A simple "hello" does mean a lot. J.D. Power research shows that customers who were greeted upon entering a branch and waited 11 or more minutes to be helped were nearly as satisfied with the overall experiencerating it a 724 out of 1,000 pointsas those who didn't wait at all but who were not acknowledged when they walked in-728 out of 1,000.
"We all think if a customer doesn't wait at all, that's the pinnacle of satisfaction," Beird says. "The reality is, if you're not acknowledged, even if you don't wait at all, it doesn't guarantee you're going to get the highest level of satisfaction."
The New Experts
Webster Bank in Waterbury, Conn., is in the midst of changing its branch strategy, but less dramatically than Extraco. It is not opting to do a major branch redesign or install a lot of new technology-though it is doing both at a moderate pace. Part of that is due to the fact that the $18 billion-asset bank has 180 branches.
But like Extraco, Webster is making people the centerpiece of its new strategy. The bank recently hired a consultant to gauge tellers' competency and comfort level with tasks beyond those typical for the job. The goal is to have them diagnosing customers' financial needs and offering solutions.
"We've designed some programs to address the competency levels and also the comfort level," says Anne Slattery, executive vice president of retail banking. "And, in fact, we will be introducing certification programs as we go forward." Initially, the focus is on training branch managers to become experts in small business, because that customer segment is a priority. But the training will expand to include other branch employees.
Sterling Savings Bank in Spokane, Wash., also has trained managers at its 178 branches to basically be small-business bankers who proactively drum up new business. Early on in the initiative, Sterling brought in sales consultants to go out on calls with the branch managers and coach them.
"We didn't just teach people and throw them out to the wolves," says Brian Read, retail banking executive at the $9.5 billion-asset bank.
As an indicator of success, he says overall checking accounts grew 18 percent in 2009, the first year of the program.
Sterling's tellers remain primarily in a traditional role, doing basic transactions. But the bank is training them to handle some sales functions, like opening new accounts. They also get coached to keep an eye out for opportunities to offer other products and services.
An important lesson Sterling has learned as it expands the role of tellers is how to create effective incentives for cross-selling. The current approach is to give tellers extra pay for simply bringing a customer over to a platform banker to discuss a need they recognized while chatting during a routine transaction.
"It's not contingent on their necessarily closing business," Read says. "And that seems to be really working well. I think in the past, where everything was contingent on some piece of business being closed, that can cause some adverse impacts on people's willingness to keep trying."
Teller turnover has been cut in half from a rate of 40 percent four years ago. Incentive plans that feel achievable, more recognition for good work, and clearer career pathsthanks to cross-training on the platform sidehave helped immensely, says Debbie Meekins, Sterling's chief production officer.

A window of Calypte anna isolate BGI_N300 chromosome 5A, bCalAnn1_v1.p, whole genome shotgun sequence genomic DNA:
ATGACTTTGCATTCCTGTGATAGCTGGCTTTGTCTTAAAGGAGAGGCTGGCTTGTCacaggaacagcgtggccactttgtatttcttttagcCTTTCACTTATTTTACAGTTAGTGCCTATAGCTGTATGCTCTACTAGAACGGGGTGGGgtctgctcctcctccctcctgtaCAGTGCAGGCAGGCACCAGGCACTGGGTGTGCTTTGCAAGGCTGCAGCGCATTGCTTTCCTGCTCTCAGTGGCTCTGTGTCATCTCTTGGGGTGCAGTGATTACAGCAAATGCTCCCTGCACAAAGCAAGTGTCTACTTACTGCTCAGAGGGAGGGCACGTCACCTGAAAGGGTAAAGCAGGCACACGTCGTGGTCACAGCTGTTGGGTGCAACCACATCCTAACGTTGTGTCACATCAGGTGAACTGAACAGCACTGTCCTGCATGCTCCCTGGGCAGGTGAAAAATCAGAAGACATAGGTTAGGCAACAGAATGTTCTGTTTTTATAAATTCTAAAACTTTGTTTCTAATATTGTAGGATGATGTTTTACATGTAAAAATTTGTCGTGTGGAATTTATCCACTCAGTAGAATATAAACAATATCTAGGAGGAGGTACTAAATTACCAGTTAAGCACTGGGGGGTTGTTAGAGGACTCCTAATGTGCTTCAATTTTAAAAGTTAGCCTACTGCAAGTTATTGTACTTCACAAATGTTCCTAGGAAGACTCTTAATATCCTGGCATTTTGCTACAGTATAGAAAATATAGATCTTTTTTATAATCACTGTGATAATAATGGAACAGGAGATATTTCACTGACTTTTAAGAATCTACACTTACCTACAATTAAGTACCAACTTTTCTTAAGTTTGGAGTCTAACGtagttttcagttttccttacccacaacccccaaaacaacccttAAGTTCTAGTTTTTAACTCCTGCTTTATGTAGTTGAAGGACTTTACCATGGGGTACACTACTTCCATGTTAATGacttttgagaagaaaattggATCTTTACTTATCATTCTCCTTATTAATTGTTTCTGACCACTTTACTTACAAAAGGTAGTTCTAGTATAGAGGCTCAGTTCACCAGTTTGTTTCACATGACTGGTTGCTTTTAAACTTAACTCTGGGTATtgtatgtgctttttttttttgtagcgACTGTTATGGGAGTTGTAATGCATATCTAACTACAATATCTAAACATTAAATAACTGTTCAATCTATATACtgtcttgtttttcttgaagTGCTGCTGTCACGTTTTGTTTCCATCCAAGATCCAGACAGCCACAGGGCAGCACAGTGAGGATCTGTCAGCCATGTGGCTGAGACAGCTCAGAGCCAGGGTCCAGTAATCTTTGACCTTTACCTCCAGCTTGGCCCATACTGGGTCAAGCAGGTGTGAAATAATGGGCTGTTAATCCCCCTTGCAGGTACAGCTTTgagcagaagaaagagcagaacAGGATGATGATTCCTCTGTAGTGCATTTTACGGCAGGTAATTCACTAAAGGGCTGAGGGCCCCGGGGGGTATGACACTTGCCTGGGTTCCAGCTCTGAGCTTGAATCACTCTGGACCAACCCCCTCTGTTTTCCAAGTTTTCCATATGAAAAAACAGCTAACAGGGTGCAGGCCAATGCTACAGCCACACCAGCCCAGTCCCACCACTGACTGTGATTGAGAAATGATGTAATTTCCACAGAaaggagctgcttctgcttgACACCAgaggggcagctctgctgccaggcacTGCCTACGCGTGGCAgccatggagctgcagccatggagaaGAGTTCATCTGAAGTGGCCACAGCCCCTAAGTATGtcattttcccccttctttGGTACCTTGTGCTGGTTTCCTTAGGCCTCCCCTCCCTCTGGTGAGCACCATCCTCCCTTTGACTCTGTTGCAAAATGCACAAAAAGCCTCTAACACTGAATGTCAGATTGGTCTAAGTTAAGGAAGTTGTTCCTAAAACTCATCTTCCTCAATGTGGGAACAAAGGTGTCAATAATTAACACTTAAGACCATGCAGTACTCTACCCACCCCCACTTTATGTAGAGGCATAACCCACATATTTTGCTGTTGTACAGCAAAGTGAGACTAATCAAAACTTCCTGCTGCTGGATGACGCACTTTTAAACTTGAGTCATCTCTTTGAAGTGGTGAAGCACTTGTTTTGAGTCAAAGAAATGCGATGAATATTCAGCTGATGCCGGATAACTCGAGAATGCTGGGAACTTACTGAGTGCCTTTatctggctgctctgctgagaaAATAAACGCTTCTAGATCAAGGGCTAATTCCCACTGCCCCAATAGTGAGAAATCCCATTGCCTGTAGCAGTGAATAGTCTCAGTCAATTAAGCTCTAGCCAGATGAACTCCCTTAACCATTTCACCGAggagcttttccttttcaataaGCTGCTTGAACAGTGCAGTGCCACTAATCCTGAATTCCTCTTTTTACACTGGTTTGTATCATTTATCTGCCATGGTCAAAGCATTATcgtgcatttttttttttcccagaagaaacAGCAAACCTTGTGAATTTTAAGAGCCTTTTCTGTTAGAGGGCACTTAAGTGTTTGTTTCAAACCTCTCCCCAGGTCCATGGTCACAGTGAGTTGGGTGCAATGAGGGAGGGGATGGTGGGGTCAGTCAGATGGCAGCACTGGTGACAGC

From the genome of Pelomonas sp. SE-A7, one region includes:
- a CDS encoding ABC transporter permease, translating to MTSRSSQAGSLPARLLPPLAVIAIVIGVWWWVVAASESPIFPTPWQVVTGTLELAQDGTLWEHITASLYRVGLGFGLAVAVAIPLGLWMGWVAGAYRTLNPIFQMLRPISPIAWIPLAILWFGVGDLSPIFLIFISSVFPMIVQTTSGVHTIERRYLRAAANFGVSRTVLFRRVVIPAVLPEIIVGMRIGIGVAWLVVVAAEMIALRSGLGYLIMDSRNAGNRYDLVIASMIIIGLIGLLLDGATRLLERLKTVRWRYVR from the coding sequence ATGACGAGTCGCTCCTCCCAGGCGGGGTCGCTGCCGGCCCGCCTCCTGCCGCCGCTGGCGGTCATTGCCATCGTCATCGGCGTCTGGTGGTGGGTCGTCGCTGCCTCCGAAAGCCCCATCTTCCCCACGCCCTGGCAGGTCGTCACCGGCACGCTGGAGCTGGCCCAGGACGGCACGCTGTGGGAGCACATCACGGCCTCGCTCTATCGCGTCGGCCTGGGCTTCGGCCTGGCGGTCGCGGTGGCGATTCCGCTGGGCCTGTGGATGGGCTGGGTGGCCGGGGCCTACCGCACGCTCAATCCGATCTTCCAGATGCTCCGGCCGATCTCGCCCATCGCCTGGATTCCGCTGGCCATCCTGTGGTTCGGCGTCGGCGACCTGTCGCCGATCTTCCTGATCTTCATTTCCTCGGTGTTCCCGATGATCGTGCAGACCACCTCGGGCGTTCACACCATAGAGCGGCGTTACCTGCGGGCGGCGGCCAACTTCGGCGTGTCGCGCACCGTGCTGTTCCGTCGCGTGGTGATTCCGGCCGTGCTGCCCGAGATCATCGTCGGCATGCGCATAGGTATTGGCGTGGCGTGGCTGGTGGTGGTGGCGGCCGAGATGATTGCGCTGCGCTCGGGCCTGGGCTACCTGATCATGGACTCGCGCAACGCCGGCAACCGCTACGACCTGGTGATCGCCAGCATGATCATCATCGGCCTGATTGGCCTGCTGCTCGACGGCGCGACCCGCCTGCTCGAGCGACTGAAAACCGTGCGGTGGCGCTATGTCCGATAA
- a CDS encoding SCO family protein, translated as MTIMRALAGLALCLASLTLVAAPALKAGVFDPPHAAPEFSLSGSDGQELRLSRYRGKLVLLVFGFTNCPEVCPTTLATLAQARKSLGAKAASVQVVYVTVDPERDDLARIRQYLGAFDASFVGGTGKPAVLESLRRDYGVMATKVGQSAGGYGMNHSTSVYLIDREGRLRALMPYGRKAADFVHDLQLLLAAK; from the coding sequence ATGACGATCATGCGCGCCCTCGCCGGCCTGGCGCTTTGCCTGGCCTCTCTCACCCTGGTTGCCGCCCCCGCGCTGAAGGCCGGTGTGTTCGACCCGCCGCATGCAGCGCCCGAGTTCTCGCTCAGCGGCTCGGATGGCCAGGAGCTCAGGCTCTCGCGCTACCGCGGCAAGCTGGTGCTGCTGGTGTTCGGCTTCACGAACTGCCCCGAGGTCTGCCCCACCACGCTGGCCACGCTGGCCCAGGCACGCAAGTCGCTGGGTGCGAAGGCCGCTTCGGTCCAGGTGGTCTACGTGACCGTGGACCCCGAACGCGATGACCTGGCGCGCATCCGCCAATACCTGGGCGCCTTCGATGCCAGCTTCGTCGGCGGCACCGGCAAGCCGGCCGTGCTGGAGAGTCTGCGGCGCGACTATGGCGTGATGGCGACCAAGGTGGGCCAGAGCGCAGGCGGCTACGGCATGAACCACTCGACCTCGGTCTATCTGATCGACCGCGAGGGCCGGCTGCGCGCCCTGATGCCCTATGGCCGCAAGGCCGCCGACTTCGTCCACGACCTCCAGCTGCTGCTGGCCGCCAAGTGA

A Positive Customer Experience
Frost Bank in San Antonio, Texas, is 10 years into a branch strategy that is all about treating customers like royalty. "We open the door for them, and then we greet them," says Paul Olivier, executive vice president of consumer banking.
By all measures, its strategy seems to be working. It is the highest-scoring bank nationwide in terms of customer satisfaction, says J.D. Power's Beird. "And it has the second highest incidence rate on maintenance fees, so it's not like they're giving it away for free."
Some industry observers point to Frost as evidence that customers are willing to pay for the right experiencea philosophy Olivier himself shares. "We give a square deal, excellence at a fair price," he says.
Of Frost's 112 branches, 22 are of an entirely new design, with an open floor plan, concierge desk, and a special "Frost Room," lined with smooth stone from floor to 18-foot ceiling. This customer lounge area is made to feel like an old bank on courthouse square, Olivier says. Some branches also include specially commissioned folk art portraying real cowboys and cowgirls that work the ranches in Texas.
Extravagance is certainly not a requirement in modern branch design, but it's a given that the look and feel of the space contributes a lot to the customer experience. Appearance alone accounts for almost half of customers' satisfaction with branch facilities, according to J.D. Power data.
"Invest some money in a fresh coat of paint, replace the carpeting, whatever it takes," Beird says.
"And that's a lot cheaper than building a new branch."
Having a coffee lounge or kid's play areaor doing something else out of the ordinary, like offering the bank's own brand of bottled water, as Extraco does in its branchesisn't the must it might have seemed in the industry not so long ago. It's possible to over-invest in such extras and see no return in terms of added business, says Bob Meara, a senior analyst at the Boston research and consulting firm Celent.